Michael Spencer, NEX CEO, discusses the dangers of new EU legislation on the regulation of clearing houses. He writes, "It would be a nationalistic and retrograde step, running deeply against efficient and free markets and would impose upon London an unprecedented penalty."
Anthony Hilton writes about the modern use of stock exchanges and crowd-funding. Another effort to use stock markets to meet a genuine need is under way at the Nex Exchange, the spin-out of the markets infrastructure business which used to be hidden inside Icap.
Nex Group is aiming to kick-start the practice of pricing in the cost of funding initial margin on non-cleared derivatives trades with the launch of a margin valuation adjustment (MVA) calculator for dealers and buy-side firms.
NEX has taken on some of the identity of modern exchanges, which do many things besides count pennies for every trade and cleared contract. So, can they become the Amazon of the financial markets? Spencer would say unequivocally, yes.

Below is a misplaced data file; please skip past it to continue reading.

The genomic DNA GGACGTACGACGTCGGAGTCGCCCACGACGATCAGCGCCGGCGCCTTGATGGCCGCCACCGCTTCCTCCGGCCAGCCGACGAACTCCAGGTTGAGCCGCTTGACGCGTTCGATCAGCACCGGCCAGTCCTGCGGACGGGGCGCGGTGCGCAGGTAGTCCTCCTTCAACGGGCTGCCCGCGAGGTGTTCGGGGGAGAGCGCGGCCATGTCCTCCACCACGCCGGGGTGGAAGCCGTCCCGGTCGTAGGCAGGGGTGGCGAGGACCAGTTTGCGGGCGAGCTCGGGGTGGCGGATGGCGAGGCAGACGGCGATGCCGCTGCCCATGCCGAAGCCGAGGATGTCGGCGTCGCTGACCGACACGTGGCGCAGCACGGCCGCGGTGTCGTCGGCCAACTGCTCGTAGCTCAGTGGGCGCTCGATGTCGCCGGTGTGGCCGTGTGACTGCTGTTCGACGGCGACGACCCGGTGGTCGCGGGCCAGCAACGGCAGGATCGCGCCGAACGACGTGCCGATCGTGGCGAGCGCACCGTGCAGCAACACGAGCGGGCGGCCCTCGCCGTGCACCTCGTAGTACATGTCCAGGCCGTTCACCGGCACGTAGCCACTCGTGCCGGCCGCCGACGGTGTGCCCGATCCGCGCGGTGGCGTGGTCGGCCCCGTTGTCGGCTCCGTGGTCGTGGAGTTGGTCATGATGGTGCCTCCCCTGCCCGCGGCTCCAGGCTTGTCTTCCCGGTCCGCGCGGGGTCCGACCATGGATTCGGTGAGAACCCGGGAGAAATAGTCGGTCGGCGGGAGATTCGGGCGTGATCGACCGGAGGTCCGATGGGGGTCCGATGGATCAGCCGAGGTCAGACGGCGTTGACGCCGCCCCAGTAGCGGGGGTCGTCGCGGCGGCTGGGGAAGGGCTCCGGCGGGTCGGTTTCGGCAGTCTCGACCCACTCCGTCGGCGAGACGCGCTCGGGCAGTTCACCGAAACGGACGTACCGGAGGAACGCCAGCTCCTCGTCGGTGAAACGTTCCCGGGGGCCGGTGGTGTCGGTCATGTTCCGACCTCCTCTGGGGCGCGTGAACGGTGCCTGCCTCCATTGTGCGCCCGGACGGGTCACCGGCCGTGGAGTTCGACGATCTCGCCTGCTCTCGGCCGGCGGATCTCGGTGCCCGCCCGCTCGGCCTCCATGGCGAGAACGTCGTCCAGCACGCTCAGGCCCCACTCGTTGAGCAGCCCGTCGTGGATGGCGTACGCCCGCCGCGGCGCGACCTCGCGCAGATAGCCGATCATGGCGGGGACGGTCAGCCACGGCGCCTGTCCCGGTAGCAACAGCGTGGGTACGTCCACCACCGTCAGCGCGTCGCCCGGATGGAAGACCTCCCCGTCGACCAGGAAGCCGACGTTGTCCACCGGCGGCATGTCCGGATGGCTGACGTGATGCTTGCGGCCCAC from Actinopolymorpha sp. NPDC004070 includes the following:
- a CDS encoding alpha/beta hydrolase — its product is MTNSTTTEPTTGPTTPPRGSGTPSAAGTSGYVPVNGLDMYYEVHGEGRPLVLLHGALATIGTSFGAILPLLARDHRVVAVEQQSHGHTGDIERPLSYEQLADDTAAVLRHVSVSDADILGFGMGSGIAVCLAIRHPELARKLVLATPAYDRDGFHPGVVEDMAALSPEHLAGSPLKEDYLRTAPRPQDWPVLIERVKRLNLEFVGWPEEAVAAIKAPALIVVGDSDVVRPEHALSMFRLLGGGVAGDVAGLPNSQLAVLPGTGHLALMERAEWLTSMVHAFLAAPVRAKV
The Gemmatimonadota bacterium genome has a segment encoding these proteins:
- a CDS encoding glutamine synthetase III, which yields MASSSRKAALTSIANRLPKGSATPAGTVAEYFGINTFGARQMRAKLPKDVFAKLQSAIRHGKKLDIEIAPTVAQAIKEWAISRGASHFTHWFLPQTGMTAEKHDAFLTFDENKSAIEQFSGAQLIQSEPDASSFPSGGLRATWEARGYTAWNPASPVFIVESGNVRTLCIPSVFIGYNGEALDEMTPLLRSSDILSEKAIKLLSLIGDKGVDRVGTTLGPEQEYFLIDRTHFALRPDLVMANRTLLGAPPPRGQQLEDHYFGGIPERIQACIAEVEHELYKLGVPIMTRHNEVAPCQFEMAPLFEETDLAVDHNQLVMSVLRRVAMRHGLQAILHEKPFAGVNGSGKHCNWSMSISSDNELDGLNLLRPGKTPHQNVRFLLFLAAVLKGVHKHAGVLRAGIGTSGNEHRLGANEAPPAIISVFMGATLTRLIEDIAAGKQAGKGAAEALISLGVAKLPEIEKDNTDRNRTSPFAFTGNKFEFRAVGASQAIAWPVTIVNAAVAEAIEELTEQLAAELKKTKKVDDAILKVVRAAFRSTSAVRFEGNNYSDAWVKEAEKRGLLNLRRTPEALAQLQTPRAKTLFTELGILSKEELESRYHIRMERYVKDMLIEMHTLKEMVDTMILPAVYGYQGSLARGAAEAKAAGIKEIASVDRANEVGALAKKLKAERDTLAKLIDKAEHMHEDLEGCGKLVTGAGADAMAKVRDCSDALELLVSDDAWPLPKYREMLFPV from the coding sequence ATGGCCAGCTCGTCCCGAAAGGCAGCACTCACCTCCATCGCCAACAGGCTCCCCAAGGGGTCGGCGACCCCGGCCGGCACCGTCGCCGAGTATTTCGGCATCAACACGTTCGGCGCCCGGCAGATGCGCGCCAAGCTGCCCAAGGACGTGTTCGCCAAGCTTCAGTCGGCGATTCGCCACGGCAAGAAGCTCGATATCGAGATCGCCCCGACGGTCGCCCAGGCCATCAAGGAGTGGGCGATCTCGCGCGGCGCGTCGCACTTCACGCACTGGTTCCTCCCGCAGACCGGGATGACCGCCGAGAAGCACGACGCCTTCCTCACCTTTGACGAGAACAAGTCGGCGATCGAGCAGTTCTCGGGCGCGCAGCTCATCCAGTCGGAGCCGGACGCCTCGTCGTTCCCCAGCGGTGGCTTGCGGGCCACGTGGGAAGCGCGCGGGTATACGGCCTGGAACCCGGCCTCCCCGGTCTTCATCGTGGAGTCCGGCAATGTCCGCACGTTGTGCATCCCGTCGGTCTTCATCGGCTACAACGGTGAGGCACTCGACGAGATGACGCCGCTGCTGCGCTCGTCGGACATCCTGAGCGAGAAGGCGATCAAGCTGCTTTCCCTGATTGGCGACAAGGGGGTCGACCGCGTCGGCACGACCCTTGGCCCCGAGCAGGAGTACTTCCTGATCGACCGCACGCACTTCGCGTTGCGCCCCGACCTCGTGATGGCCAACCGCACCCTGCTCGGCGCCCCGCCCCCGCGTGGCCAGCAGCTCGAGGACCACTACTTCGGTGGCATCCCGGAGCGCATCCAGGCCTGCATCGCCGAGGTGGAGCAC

Offshore trading in ringgit non-deliverable forwards on EBS BrokerTec’s electronic platform has dropped by about 70 percent since policy makers took steps in November to deter foreign banks from trading the contracts. Jeff Ward provides some context, "“From what I’ve heard from participants, it’s probably made it harder for some offshore investors in Malaysian debt to hedge their risk..."
"Regulators have had pretty good surveillance tools for MiFID I and, using cloud computing, they will be better for MiFID II. In the next five years this kind of surveillance will become the norm. They will change the face of regulation and make it harder to hide. It will expose shortcomings within firms' monitoring and controls," said Collin Coleman, chief executive at Abide Financial.